A chance exchange during my son’s kindy gym session had me swapping crochet patterns with another mum and I received a pattern for Solomon’s knot scarf – but of course my first try at this was in miniature.

As I delved into the accessories and away from the clothing I thought I would make the little lady a hand quilted hand bag from floral ribbon I’d purchase in Spain. Sequin and seed button and crochet  to close the sides and for the strap.

On to the clothes rack. This was fun to create. I drew a rough diagram. Measured and cut the balsa wood, craft rod and foam board. Glued all pieces together to create the rack.

With the majority of the items made I set about to create the room. I purchased I photo frame from the op shop. It had to be right size, for both the floor size and skirting. I pulled the apart for the base to become the floor and the 2 sides of the frame the skirting.

I needed a little help from my dad – so I had to say a little white lie when I asked my dad to make me the room box – all I had requested was two walls at right angles attached to the floor and 2 mitred skirting pieces . Nothing else. So my dad thought I was making this for my bestie so he offered a window frame and door. I accepted but had to insist I was still working out what I would do for the floor. I had definite plans for the floor but could not divulge.

The walls, floor, window frame and door were ready for finishing touches. The window frame and door were painted gloss white after light sanding. And the walls a ‘praline sweet’ shade – the sample bottle and mini roller was perfect for the application.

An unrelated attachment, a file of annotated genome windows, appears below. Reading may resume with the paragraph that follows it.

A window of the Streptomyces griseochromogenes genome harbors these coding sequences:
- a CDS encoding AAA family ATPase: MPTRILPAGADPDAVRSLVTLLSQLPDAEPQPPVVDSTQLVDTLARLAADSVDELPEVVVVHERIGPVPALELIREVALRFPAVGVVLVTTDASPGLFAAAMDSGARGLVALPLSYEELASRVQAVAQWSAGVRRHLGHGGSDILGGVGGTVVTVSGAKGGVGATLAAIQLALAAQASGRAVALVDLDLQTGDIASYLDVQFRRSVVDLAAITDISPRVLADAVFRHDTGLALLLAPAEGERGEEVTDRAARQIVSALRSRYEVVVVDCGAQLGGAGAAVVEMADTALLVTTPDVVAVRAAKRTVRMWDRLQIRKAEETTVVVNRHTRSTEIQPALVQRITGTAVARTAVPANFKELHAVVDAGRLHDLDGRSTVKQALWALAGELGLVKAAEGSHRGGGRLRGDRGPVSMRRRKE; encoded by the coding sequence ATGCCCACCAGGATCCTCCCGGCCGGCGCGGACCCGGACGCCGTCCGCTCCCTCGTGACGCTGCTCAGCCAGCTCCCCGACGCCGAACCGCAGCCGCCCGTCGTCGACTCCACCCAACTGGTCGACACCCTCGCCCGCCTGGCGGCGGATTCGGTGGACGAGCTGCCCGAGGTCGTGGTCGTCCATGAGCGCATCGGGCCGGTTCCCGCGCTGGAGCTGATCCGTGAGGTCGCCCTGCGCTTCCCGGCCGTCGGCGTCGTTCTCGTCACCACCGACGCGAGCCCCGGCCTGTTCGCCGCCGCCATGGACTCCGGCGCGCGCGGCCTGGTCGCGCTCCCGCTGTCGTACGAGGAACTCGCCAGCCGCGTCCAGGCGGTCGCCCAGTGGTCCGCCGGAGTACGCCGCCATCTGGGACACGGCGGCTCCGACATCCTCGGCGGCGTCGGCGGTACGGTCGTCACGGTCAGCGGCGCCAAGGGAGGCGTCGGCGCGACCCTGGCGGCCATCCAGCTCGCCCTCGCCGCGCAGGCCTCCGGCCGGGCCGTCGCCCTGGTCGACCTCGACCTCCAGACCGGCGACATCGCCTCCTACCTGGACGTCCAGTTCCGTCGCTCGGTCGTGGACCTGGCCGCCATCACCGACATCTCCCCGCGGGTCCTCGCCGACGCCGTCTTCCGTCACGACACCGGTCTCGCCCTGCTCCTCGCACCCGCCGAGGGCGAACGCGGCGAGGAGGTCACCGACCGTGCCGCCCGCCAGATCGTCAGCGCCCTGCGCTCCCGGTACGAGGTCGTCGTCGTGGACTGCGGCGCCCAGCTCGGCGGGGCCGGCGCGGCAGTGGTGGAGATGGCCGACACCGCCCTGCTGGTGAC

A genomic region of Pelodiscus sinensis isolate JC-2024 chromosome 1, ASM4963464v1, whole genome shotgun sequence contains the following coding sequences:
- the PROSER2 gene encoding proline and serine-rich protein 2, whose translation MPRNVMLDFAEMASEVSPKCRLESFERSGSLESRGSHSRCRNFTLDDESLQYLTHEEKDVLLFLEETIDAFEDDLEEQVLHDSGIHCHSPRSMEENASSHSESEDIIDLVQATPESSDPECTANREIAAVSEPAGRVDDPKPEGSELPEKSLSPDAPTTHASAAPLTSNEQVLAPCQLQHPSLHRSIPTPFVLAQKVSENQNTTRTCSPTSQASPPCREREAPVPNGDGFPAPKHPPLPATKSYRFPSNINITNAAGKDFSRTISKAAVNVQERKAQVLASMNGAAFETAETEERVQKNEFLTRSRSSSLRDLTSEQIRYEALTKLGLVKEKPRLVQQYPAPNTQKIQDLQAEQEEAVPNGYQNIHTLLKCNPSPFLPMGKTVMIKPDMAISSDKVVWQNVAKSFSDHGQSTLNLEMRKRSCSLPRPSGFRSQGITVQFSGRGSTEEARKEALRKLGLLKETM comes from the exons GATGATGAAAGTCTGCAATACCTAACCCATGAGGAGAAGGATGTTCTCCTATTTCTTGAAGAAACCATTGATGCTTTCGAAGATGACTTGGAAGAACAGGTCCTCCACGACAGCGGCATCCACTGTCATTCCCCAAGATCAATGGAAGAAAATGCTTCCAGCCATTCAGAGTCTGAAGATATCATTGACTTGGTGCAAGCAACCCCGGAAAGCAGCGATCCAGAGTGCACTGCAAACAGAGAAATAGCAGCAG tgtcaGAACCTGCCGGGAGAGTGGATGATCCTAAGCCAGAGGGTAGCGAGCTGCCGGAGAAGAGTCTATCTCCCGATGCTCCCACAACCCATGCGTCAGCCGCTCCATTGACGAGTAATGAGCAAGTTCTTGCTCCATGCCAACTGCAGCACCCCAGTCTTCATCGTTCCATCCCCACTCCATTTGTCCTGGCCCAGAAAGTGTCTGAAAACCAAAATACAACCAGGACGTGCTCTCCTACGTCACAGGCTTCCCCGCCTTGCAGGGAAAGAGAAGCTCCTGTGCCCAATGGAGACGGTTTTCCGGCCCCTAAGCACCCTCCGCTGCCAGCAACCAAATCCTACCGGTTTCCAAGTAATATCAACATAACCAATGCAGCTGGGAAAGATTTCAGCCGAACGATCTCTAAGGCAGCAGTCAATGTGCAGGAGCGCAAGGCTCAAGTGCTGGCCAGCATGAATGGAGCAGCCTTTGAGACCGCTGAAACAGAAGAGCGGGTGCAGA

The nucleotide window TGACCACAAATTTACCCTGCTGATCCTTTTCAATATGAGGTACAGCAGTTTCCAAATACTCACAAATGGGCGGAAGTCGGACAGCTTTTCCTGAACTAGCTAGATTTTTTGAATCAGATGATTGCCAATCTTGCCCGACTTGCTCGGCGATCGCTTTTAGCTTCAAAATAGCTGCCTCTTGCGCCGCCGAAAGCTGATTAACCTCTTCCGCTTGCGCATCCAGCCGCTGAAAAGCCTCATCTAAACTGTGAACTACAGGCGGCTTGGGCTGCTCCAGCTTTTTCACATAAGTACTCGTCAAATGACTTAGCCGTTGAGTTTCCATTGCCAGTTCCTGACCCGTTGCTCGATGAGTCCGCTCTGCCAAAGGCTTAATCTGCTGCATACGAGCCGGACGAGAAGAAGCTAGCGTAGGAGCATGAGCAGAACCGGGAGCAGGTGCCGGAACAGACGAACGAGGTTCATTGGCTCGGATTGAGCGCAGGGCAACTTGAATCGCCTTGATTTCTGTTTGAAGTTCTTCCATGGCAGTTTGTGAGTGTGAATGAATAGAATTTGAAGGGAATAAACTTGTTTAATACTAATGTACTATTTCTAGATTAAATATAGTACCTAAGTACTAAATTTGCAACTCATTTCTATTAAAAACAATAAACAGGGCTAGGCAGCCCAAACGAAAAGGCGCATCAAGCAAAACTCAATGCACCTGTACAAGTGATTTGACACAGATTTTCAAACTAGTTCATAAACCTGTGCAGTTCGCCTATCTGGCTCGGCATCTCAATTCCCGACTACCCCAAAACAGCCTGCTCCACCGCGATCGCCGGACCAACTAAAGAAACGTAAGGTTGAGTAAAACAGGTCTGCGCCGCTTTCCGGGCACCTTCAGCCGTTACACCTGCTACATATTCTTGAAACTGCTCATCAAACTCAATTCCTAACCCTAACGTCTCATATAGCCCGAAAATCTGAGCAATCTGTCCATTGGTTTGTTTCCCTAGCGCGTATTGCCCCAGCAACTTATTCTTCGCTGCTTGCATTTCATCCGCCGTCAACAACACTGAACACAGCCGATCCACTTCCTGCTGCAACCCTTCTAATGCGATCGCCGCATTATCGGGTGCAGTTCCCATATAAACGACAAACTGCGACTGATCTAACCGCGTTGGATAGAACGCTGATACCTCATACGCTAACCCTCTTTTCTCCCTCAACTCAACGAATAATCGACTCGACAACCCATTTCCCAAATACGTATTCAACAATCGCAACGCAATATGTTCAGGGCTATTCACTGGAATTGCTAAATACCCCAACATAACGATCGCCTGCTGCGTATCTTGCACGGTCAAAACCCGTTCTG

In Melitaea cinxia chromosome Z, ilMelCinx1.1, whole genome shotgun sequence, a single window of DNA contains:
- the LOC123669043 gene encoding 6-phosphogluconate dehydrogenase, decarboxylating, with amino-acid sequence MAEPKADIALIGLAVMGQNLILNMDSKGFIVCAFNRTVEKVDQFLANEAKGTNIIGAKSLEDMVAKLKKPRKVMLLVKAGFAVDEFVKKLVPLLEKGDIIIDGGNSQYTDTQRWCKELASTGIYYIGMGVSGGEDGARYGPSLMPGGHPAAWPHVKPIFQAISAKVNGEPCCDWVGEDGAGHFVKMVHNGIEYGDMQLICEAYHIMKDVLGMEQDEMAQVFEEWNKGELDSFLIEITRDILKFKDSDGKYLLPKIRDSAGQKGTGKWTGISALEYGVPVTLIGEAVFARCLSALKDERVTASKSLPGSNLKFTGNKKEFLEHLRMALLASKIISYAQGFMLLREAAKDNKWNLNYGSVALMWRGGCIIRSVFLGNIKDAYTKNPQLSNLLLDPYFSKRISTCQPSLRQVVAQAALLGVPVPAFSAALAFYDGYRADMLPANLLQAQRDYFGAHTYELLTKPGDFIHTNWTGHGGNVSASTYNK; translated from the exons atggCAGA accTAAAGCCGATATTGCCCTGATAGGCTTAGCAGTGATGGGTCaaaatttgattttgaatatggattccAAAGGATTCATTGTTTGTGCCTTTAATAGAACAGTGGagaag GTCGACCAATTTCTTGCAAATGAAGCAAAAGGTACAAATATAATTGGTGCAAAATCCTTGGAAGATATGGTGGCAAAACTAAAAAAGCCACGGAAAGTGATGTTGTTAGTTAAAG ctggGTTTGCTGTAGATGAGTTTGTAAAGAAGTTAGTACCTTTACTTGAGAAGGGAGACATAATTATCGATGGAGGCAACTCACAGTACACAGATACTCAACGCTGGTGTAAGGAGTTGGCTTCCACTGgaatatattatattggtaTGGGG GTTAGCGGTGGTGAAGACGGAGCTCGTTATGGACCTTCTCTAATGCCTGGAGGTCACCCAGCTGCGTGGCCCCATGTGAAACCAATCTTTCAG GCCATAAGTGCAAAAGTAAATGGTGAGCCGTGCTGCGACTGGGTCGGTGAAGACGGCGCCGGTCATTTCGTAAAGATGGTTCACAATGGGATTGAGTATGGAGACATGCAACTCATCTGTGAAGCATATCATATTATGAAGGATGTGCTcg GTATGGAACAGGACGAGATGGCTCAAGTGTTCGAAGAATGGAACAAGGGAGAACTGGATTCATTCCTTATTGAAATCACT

Next the floor – definitely wooden. Floor boards – perhaps? Parquetry – mmmm? Modern parquetry – yes!! After some ‘research’ on Pinterest I decided on a hexagon format with trapezoidal tiles. Hand cutting tiles from jumbo pop sticks – 120 in total took some time but I had a good feeling on the outcome. Edges were sanded, laid, glued and sanded again.

And then varnished. And skirtings too.

My next challenge – venetian blinds.  Coffee stirrers, quilling paper and cotton used to create the blinds for the window. And balsa wood for the pelmet. Ice-cream sticks and a make-up case mirror for the wall mirror. I designed them as I went along.

The walk-in wardrobe needed a comfy chair for the little lady to put on her stockings and shoes. Inspired by my own chair in my craft room [photo below] I set about to make miniature furniture. My first attempt was looking like a failure – so I simplified my approach and created this. An upholstered chair, I made this from cardboard, sponge foam, balsa wood and fabric. It’s suit fabric from India. It’s perfect for mini upholstery.

Just a couple more crochet pieces – I warm floor rug for her feet

And a raffia hat for the sunny days.

I do want to add some more items to the walls and perhaps add a dress or too. I will be sure to share those once finished.